Things to Do in Mexico - page 4
Perhaps the most popular (and most recognizable) amusement park in the world, Six Flags is a rollercoaster theme park filled with comic, cartoon, and mythological characters and never fails to impress both the young and the young-at-heart. Packed with rides that thrill and delight, Six Flags Mexico has a total of 48 rides from which to choose, eight of them mind-bending, exhilarating roller coasters with two of them being water rides that soak and surprise.
Located on the southern edge of Mexico City, Six Flags Mexico is the only Six Flags operating in Latin America, and has a huge draw. Known for its comic and cartoon themes, Six Flags Mexico City is laid out like a minor city. Stroll with your family through Pueblo Mexicano (Mexican Village), Pueblo Frances (French Village), Pueblo Polinesio (Polynesian Village), Hollywood, Pueblo Suizo (Swiss Village), Pueblo Vaquero (Cowboy Town) and El Circo de Bugs Bunny (The Bugs Bunny Circus).
Sun worshiper and deep-sea divers flock to the shores of La Roqueta Island, where travelers gather to snorkel, kayak and lounge in the balmy Acapulco heat. A handful of restaurants and a small zoo keep non-beach bums entertained, but visitors agree it’s the island’s golden sand beaches, brilliant blue waters and incredible ocean views that make this a popular stop for tourists.
Though regulars warn the beaches of La Roqueta can get crowded, most agree the busy shores are actually perfect for people watching. And the island’s cool, laidback vibe still makes it easy to relax and unwind—even in high season. Travelers can chill out on beach chairs or saddle up to the rafts of local seashell salesmen in search of the perfect souvenir, while more adventurous sorts can hike a network of trails that lead to stunning scenic overlooks or cliff jump from one of the island’s rocky peaks.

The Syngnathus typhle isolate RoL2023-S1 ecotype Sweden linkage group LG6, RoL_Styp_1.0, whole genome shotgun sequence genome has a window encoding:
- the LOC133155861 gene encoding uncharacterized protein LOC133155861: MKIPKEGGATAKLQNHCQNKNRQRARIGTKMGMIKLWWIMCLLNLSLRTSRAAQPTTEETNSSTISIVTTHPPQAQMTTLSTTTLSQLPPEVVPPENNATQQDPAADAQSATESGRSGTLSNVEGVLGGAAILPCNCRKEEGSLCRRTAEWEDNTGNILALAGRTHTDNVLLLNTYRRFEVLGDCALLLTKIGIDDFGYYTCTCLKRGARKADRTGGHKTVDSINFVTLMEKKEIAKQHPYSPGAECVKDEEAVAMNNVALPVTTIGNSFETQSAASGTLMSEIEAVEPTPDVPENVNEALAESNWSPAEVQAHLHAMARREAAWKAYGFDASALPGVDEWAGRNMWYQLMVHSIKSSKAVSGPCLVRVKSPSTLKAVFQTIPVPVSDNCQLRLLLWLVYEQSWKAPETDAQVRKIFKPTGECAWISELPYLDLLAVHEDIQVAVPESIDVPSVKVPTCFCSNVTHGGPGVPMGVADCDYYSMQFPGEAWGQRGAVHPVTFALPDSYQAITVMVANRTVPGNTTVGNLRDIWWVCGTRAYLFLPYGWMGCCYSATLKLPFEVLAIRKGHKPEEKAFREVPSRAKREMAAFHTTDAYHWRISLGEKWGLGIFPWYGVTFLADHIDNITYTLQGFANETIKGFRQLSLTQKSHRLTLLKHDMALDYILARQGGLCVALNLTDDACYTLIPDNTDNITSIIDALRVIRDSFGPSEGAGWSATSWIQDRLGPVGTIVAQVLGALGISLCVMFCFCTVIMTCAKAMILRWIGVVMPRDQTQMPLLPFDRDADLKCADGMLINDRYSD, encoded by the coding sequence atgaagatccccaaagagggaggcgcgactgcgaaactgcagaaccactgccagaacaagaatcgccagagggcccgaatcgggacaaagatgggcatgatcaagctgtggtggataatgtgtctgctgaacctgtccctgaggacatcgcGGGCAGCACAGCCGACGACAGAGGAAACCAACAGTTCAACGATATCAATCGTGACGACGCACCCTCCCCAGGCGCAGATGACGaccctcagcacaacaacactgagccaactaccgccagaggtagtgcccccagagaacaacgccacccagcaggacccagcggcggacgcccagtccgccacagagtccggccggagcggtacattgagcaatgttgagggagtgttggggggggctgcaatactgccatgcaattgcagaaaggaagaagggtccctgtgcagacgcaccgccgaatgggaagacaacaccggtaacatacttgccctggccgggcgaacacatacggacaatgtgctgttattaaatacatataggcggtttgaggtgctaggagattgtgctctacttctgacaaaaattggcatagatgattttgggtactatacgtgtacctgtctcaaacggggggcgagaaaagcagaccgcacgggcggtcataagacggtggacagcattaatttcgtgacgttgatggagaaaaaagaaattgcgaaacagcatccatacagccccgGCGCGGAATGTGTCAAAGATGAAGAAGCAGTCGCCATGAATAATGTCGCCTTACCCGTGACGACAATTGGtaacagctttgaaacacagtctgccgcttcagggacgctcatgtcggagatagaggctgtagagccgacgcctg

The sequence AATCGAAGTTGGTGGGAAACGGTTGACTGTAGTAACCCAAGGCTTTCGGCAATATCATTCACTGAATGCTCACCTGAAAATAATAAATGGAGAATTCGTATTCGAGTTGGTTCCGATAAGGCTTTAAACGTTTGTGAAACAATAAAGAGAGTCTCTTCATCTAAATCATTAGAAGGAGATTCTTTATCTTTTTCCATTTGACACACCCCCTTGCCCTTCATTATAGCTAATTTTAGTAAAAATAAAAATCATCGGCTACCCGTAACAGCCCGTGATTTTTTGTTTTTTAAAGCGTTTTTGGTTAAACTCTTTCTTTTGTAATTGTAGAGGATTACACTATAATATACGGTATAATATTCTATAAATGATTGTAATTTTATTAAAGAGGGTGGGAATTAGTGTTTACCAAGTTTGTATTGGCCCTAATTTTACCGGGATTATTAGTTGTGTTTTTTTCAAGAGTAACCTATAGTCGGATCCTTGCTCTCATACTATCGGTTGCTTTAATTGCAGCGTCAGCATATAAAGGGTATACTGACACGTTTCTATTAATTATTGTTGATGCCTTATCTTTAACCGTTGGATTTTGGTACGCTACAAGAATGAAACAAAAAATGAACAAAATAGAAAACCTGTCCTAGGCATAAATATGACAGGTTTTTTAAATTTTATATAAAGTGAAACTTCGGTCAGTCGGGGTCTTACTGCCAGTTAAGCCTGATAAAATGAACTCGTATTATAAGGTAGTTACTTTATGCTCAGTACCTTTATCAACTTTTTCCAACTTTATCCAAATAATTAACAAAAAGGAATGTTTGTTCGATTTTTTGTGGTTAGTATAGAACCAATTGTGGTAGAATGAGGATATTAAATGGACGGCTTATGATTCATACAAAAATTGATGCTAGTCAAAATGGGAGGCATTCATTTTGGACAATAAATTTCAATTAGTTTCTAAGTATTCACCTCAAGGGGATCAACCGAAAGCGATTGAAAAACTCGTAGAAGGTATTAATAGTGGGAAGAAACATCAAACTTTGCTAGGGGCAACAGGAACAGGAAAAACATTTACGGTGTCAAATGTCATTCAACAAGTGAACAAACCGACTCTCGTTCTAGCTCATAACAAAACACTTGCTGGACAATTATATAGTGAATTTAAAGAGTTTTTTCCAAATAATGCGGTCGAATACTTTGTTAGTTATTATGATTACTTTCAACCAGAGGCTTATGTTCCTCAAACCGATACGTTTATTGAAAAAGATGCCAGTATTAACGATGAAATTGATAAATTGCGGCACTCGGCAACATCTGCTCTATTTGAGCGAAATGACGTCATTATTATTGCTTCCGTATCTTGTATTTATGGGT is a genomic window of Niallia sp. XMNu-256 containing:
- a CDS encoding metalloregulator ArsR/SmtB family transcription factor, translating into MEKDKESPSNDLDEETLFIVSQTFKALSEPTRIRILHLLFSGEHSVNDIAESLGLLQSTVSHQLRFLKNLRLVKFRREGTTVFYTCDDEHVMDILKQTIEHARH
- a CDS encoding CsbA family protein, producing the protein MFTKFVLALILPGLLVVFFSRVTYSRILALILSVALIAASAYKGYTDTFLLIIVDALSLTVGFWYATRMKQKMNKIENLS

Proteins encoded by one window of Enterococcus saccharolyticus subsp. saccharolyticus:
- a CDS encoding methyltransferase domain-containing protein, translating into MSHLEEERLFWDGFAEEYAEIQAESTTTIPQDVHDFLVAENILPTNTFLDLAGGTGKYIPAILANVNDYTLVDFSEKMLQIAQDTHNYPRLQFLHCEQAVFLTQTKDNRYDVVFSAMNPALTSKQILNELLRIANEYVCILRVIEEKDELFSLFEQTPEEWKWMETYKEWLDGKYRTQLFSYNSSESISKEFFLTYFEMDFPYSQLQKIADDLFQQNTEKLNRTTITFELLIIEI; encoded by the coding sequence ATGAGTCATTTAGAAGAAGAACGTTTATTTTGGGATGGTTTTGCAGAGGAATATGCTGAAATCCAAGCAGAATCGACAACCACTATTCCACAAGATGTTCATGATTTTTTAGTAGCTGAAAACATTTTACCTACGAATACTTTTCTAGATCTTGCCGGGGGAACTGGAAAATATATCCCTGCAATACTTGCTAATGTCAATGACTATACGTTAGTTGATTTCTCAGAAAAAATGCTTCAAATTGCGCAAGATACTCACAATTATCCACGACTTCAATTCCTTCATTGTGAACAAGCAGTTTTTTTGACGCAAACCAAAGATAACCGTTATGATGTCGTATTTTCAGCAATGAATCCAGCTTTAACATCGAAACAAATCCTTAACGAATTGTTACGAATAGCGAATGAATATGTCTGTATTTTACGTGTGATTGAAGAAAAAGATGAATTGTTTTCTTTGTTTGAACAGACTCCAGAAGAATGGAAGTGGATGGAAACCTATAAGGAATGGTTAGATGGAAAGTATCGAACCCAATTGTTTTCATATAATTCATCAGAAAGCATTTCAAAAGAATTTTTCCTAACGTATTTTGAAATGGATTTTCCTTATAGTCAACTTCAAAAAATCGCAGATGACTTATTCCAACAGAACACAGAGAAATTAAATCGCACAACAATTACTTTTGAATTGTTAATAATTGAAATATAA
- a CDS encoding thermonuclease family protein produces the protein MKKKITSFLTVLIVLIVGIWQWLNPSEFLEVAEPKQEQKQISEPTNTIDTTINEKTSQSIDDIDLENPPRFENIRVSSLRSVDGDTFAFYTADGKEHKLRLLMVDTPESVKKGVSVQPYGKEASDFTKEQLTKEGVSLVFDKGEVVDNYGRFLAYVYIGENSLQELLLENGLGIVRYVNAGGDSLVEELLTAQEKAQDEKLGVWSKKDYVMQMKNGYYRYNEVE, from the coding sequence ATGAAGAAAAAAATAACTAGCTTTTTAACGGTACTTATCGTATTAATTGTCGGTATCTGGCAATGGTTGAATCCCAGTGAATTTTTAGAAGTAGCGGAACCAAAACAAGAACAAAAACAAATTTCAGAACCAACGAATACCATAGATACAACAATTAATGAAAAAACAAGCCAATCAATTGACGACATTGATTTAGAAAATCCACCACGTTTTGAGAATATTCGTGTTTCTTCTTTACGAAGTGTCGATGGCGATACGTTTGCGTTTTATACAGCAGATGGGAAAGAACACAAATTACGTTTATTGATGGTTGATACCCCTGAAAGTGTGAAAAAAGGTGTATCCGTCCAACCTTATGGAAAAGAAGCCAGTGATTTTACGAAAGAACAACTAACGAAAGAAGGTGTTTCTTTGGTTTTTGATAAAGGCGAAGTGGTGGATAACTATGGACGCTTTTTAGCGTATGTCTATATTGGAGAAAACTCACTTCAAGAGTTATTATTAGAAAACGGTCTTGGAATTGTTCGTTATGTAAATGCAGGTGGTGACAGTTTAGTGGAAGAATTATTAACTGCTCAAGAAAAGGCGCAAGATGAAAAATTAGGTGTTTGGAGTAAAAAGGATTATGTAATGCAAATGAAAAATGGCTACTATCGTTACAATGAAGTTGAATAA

Chapultepec Park, or Grasshopper Hill, is the largest city park in the world, an awesome expanse of greenery marbled with walking paths that meander between quiet ponds, monumental buildings, and a world-class collection of museums. Visitors could enjoy a quiet afternoon in its embrace, surrounded the sidewalk stands, soccer games, and other amusements, or explore the park for months on end, finding something new every day.
The park was probably set aside as green space in the 1300s, but wasn't officially protected until 1428, by King Nezahualcoyotl. The Spanish and Mexican governments have since maintained most of its natural integrity, though they did add aqueducts, palaces and other public spaces within. The most popular attractions include the massive zoo, also founded in the 1400s; the National Museum of Anthropology; La Feria Chapultepec Mágico, a small amusement park; the Ninos Heroes Monument; and the President's mansion at Los Pinos.
Just south of the cathedral and facing the pretty Plaza de Armas, you’ll find the imposing governor’s palace. The two-story building is massive, baroque, and beset with snarling gargoyles, but the façade is far less interesting than the building’s illustrious history and unique interior.
The palace was completed in 1790. Father Miguel Hidalgo occupied the building in 1810, during the Mexican War of Independence. A radical priest with a taste for wine and women, Hidalgo crusaded for human rights; it was here in the governor’s palace that he issued his famous proclamation to abolish slavery. Later, during one of Mexico’s numerous small civil wars, Benito Juarez, “Mexico’s Abraham Lincoln,” also occupied the building. When opposing forces entered the city, Juarez was captured outside the palace and very nearly executed. The guns of a firing squad were lined upon him when the novelist Guillermo Prieto jumped forth to shield Juarez.